|Pierre-aux-Dames - Musée d'art et d'histoire
Visited 17 September 2008
South of Geneva lies the small municipality of Troinex. This area was absorbed into Savoy in 1754 to become Troinex Savoy, before returning to Geneva in 1815. A treaty was signed on 30 May 1817, making Troinex an independent municipality. During this period an official census of the region was conducted and 1819 finds the first recorded account of the Pierre-aux-Dames.
Several prehistoric monuments were recorded including a large mound with the Pierre-aux-Dames resting upon it's top, accompanied by two or three other megaliths.
In 1877, the area began to be developed with roads and building plots. The mound was cut into revealing seven tombs dating from the late Bronze Age. According to the discoverers, whose excavations are poorly documented, the graves contained the bodies of a man and several women. It is unclear if the mound was completely destroyed at this point but the megalith was classified as a historic monument in 1921 and has been "maintained" at the Museum of Art and History in Geneva, since 1942.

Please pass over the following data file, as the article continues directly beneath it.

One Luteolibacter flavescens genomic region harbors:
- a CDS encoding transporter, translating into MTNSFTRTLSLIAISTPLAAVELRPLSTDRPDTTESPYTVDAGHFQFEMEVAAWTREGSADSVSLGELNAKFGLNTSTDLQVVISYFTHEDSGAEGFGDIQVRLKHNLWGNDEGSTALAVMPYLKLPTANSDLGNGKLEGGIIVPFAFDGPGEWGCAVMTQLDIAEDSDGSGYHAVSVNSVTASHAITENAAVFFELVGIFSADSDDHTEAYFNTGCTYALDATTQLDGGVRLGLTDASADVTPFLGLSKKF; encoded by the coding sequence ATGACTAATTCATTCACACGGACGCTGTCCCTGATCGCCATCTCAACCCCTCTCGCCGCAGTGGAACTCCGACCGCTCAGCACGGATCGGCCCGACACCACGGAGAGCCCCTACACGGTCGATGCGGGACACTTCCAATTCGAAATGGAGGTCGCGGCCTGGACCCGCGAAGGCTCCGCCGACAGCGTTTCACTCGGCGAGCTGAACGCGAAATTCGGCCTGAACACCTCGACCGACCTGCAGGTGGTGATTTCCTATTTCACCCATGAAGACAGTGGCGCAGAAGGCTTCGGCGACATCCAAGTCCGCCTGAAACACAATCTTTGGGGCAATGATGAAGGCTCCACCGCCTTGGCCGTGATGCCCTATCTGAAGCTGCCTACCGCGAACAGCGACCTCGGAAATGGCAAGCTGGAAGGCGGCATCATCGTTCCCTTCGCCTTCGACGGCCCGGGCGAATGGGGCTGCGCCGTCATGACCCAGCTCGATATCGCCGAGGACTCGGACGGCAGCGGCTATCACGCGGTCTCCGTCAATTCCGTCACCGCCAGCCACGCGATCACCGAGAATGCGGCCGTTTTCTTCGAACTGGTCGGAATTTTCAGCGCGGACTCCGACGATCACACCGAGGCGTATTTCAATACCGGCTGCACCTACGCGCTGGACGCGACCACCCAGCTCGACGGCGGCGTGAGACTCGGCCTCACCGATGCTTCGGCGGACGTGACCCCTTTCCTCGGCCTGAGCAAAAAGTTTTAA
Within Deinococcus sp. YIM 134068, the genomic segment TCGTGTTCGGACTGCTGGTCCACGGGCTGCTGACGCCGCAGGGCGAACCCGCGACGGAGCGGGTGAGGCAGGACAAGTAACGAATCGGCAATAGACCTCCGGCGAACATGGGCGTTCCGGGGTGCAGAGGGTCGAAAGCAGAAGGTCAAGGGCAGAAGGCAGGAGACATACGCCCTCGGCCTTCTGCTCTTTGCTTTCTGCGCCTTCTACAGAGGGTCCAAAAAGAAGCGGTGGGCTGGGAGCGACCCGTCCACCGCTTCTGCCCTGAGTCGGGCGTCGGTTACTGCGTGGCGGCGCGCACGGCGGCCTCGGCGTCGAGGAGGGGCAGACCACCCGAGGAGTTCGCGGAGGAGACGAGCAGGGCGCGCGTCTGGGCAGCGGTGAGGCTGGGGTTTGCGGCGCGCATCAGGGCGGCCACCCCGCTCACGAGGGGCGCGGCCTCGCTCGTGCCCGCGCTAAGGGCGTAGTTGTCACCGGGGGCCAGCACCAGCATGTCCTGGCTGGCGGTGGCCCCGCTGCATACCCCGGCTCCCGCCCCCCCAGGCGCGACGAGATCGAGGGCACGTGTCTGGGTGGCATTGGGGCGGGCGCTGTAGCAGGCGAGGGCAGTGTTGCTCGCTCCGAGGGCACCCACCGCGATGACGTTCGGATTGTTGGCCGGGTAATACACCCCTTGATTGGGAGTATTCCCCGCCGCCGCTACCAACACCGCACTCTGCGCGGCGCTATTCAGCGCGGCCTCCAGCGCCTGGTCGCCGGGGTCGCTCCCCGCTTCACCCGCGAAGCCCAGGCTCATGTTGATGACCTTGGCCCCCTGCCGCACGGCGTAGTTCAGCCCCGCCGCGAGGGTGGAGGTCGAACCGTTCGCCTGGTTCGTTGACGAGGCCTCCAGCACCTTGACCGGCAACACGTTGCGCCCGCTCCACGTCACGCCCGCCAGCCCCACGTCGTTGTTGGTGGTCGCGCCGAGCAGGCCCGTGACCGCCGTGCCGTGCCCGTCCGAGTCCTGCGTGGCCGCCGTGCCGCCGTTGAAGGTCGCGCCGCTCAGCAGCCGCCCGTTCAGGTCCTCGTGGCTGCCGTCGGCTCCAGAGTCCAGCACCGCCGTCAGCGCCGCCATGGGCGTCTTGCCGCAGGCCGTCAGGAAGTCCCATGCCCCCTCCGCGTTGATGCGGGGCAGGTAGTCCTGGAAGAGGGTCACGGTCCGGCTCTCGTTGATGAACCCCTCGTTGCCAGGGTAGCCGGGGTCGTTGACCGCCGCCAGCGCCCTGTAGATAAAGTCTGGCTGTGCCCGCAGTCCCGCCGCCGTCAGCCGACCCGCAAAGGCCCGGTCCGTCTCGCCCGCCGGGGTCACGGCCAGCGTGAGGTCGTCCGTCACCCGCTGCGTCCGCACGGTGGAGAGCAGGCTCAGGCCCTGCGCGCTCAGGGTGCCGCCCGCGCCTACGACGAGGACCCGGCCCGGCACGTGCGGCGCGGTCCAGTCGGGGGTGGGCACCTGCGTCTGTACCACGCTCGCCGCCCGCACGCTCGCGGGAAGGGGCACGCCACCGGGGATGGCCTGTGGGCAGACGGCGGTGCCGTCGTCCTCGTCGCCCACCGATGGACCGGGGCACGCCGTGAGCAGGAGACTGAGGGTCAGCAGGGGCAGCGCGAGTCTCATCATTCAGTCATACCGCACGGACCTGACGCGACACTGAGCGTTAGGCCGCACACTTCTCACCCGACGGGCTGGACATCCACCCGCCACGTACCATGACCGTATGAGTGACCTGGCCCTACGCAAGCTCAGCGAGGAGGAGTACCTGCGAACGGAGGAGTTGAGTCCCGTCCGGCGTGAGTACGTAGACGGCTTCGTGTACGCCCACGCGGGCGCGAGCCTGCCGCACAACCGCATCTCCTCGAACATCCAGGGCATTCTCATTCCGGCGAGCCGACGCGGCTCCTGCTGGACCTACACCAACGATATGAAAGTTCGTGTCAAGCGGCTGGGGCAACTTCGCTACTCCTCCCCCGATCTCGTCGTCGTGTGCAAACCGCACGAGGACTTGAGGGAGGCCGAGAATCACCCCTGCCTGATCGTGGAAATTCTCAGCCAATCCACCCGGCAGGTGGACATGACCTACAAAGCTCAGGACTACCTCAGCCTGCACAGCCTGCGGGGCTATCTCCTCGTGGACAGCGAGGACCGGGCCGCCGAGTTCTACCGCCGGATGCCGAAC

The 2.5 meter long stone rests in the inner courtyard of the Museum and has doubled up as a water outlet for the garden. It is difficult to imagine how the stone originally rested on the mound as its base has now been levelled with concrete.
The municipality of Troinex asked for it's return, but the Museum refused on the grounds of security, so in 1998, a high-quality copy was commissioned by the female mayor, M I Beatrice Luscher and created by sculptor, Lukas Grogg. This copy, as well as two other small megaliths, stand outside the Troinex town hall, the Place de la Mairie, on Chemin de la Grand Cour 2, 1256.
Posted by Chance
15th January 2011ce